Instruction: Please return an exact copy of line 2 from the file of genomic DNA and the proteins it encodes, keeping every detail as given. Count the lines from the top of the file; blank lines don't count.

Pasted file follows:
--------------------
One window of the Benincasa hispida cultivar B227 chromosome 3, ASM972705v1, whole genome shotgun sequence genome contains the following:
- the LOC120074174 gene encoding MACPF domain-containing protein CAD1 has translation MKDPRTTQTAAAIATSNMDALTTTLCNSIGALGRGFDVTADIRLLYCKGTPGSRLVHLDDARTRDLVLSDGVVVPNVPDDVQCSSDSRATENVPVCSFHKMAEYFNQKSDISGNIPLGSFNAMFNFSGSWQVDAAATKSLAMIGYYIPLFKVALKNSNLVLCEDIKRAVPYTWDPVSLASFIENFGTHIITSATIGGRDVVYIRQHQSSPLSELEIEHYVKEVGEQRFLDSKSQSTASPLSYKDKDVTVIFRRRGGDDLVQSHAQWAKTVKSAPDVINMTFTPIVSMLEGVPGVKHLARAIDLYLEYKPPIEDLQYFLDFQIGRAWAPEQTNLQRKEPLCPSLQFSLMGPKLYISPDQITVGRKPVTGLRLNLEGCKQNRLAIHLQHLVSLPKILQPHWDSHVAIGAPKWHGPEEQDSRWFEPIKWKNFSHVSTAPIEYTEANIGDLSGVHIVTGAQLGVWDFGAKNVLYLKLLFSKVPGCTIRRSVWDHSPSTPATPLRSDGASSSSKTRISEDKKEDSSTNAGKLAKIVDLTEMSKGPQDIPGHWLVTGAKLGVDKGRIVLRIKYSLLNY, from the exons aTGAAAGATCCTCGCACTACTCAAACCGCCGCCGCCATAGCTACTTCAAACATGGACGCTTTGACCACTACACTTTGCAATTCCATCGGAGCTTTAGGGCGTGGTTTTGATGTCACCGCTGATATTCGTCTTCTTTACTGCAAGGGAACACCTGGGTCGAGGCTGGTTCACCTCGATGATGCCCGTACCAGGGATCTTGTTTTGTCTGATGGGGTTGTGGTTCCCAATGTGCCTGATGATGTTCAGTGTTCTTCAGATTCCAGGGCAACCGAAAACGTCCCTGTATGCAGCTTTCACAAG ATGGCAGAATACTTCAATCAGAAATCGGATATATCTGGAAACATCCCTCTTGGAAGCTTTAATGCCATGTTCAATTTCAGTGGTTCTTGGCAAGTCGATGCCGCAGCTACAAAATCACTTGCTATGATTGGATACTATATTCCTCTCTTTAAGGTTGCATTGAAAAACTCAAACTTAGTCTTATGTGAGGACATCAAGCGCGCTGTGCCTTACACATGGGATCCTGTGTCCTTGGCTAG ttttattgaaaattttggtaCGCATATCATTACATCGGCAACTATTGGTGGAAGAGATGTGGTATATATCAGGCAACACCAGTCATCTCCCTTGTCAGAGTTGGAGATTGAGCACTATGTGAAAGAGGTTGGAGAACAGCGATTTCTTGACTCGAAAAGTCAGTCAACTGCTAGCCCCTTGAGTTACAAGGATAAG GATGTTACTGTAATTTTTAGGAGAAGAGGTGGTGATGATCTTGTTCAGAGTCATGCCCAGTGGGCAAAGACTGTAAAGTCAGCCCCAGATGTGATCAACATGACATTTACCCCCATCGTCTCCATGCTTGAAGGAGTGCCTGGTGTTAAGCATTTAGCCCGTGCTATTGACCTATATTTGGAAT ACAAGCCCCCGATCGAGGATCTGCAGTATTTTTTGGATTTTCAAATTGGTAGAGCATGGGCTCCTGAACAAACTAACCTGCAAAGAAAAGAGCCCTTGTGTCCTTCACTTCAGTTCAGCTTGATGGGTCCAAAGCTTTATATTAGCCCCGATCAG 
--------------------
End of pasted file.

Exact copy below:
- the LOC120074174 gene encoding MACPF domain-containing protein CAD1 has translation MKDPRTTQTAAAIATSNMDALTTTLCNSIGALGRGFDVTADIRLLYCKGTPGSRLVHLDDARTRDLVLSDGVVVPNVPDDVQCSSDSRATENVPVCSFHKMAEYFNQKSDISGNIPLGSFNAMFNFSGSWQVDAAATKSLAMIGYYIPLFKVALKNSNLVLCEDIKRAVPYTWDPVSLASFIENFGTHIITSATIGGRDVVYIRQHQSSPLSELEIEHYVKEVGEQRFLDSKSQSTASPLSYKDKDVTVIFRRRGGDDLVQSHAQWAKTVKSAPDVINMTFTPIVSMLEGVPGVKHLARAIDLYLEYKPPIEDLQYFLDFQIGRAWAPEQTNLQRKEPLCPSLQFSLMGPKLYISPDQITVGRKPVTGLRLNLEGCKQNRLAIHLQHLVSLPKILQPHWDSHVAIGAPKWHGPEEQDSRWFEPIKWKNFSHVSTAPIEYTEANIGDLSGVHIVTGAQLGVWDFGAKNVLYLKLLFSKVPGCTIRRSVWDHSPSTPATPLRSDGASSSSKTRISEDKKEDSSTNAGKLAKIVDLTEMSKGPQDIPGHWLVTGAKLGVDKGRIVLRIKYSLLNY, from the exons aTGAAAGATCCTCGCACTACTCAAACCGCCGCCGCCATAGCTACTTCAAACATGGACGCTTTGACCACTACACTTTGCAATTCCATCGGAGCTTTAGGGCGTGGTTTTGATGTCACCGCTGATATTCGTCTTCTTTACTGCAAGGGAACACCTGGGTCGAGGCTGGTTCACCTCGATGATGCCCGTACCAGGGATCTTGTTTTGTCTGATGGGGTTGTGGTTCCCAATGTGCCTGATGATGTTCAGTGTTCTTCAGATTCCAGGGCAACCGAAAACGTCCCTGTATGCAGCTTTCACAAG ATGGCAGAATACTTCAATCAGAAATCGGATATATCTGGAAACATCCCTCTTGGAAGCTTTAATGCCATGTTCAATTTCAGTGGTTCTTGGCAAGTCGATGCCGCAGCTACAAAATCACTTGCTATGATTGGATACTATATTCCTCTCTTTAAGGTTGCATTGAAAAACTCAAACTTAGTCTTATGTGAGGACATCAAGCGCGCTGTGCCTTACACATGGGATCCTGTGTCCTTGGCTAG ttttattgaaaattttggtaCGCATATCATTACATCGGCAACTATTGGTGGAAGAGATGTGGTATATATCAGGCAACACCAGTCATCTCCCTTGTCAGAGTTGGAGATTGAGCACTATGTGAAAGAGGTTGGAGAACAGCGATTTCTTGACTCGAAAAGTCAGTCAACTGCTAGCCCCTTGAGTTACAAGGATAAG GATGTTACTGTAATTTTTAGGAGAAGAGGTGGTGATGATCTTGTTCAGAGTCATGCCCAGTGGGCAAAGACTGTAAAGTCAGCCCCAGATGTGATCAACATGACATTTACCCCCATCGTCTCCATGCTTGAAGGAGTGCCTGGTGTTAAGCATTTAGCCCGTGCTATTGACCTATATTTGGAAT ACAAGCCCCCGATCGAGGATCTGCAGTATTTTTTGGATTTTCAAATTGGTAGAGCATGGGCTCCTGAACAAACTAACCTGCAAAGAAAAGAGCCCTTGTGTCCTTCACTTCAGTTCAGCTTGATGGGTCCAAAGCTTTATATTAGCCCCGATCAG 